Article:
Strengthsfinder and Diversity

I participated in a short seminar at church last weekend to go discuss Strengthsfinder 2.0 results. There were about 25 people in the group from a broad cross-section of sexes, races and nationalities. I learned some neat things about myself that I will share. But even more interestingly, I feel like I learned something real and tangible about the value of diversity.

Let me start by telling you more about Strengthsfinder. The book, Strengthsfinder 2.0 by Tom Rath was assigned as part of a program that I’m participating in at church. I figured I’d be reading another book cover to cover, but it turns out that this works a little differently. The book (and e-book) come with an access code to take a test online. After you take the test you’ll have access to your results in a pretty lengthy PDF. As part of the results packet you receive your top 5 themes.

A theme is not exactly a strength. It is more of a paradigm that you naturally gravitate to. For example, my top theme is Strategic. It speaks to the way that I think. However, it will not be a strength unless I’ve gained experience and gathered information from books and relationships that give me the background information I need to use it successfully.

The first theme that appears is your primary theme and they follow in decreasing order from there. Each theme has a brief description (a lengthier version is found in the book) and then moves on to a highly personalized commentary about you based on your answer combinations. The packet finishes up with suggestions on how you can work in your themes and turn them into true strengths.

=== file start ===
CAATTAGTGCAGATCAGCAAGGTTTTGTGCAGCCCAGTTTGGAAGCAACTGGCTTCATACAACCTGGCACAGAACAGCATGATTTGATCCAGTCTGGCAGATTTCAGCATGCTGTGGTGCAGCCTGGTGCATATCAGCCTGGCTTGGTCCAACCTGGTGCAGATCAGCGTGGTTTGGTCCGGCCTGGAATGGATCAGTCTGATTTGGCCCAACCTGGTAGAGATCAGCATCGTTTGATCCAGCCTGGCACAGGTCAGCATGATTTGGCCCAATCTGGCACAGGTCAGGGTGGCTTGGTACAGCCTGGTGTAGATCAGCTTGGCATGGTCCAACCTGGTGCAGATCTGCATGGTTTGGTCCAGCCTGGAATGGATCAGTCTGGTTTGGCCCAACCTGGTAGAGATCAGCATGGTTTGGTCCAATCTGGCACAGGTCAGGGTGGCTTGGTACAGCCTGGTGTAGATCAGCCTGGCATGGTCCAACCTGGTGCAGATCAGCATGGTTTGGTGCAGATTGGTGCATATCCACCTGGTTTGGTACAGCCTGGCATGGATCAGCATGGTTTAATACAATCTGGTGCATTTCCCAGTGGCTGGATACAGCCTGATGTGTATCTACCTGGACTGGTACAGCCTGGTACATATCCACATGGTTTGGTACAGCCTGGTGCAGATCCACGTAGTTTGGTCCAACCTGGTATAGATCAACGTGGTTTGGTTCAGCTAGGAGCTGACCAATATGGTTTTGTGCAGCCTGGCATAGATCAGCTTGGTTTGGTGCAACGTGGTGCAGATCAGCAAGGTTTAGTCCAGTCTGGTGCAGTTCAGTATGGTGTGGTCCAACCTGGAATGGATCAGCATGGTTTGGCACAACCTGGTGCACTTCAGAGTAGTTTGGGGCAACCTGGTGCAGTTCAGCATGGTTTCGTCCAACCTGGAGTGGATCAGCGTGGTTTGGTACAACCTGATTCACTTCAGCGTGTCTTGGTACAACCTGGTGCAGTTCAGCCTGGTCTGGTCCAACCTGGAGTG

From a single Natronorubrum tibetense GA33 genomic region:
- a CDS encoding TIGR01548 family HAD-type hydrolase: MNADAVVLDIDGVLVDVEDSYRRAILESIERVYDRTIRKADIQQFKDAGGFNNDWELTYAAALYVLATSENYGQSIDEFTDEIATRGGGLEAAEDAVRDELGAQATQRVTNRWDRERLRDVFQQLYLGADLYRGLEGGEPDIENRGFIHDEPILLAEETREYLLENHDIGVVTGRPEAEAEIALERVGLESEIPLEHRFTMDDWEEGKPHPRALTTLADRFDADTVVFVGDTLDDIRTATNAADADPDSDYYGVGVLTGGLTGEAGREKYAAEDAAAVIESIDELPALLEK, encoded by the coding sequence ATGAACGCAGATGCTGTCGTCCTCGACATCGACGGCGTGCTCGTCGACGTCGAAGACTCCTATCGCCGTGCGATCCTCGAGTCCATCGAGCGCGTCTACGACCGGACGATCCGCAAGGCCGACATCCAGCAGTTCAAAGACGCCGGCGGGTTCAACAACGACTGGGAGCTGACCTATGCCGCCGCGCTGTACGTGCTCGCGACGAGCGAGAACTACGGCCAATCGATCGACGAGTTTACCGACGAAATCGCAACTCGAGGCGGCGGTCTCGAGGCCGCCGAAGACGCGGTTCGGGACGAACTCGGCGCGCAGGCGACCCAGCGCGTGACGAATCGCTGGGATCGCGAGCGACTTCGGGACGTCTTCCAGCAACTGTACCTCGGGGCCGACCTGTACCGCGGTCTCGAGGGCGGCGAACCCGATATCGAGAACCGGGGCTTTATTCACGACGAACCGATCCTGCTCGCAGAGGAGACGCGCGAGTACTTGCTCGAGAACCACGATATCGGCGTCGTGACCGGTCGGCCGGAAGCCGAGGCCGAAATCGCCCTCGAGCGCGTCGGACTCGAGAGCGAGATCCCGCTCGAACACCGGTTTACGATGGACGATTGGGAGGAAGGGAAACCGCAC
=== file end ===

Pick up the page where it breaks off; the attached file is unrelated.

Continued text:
I found the personalized section of the report to be amazing. It eliminated the feeling of being categories by generic traits. Instead, it spoke to who I am and how I feel about things. In addition, the suggestions on ways to develop the strengths were not run of the mill. There were suggestions that are worth following up on. In addition, the test results made it easier to see how those suggestions would help in meaningful ways.

My results were as follows: Strategic, Ideation, Input, Relator, and Intellection. It didn’t surprise me that 4 of my 5 fell into the Strategic Thinking quadrant. What did surprise me was to see Relator there instead of Command or Communication. I was actually pleased by that. I feel that it shows how much progress I’ve made internally since my youth. Here is a brief breakdown of what these categories refer to.

Strategic – There are many paths or tactics that can be used to achieve something. A strategic person has the ability to review a great number of alternatives very quickly and identify the path that will lead to the greatest success.

Ideation – When this person gets on a roll it may be hard to stop them. They are constantly generating ideas and thinking of new ways to do things. This has obvious benefits, but it can be hard to keep them on topic. If they get bored then they will drift into other thoughts easily.

Input – This person’s natural desire is to consume information. While most people like information, these guys need it. Many times this person is a voracious reader and if not then they likely use television or relationships to gather their data. This person’s favorite verb might be Google.

Relator – This is a person who is keenly aware of personal interactions. They typically have 2 or 3 deep friends and they open themselves up completely in those relationships. Relators generally maintain an informal tiering system of friends that stretches from BFF to acquaintance. Where you fall on this scale could be obvious based on the level of effort that this person puts into your relationship.

Intellection – This person has a great capacity for thought. Their brains are never truly quiet. Many times this person will be an introvert. They are especially adept at processing information internally and then sharing it only when necessary.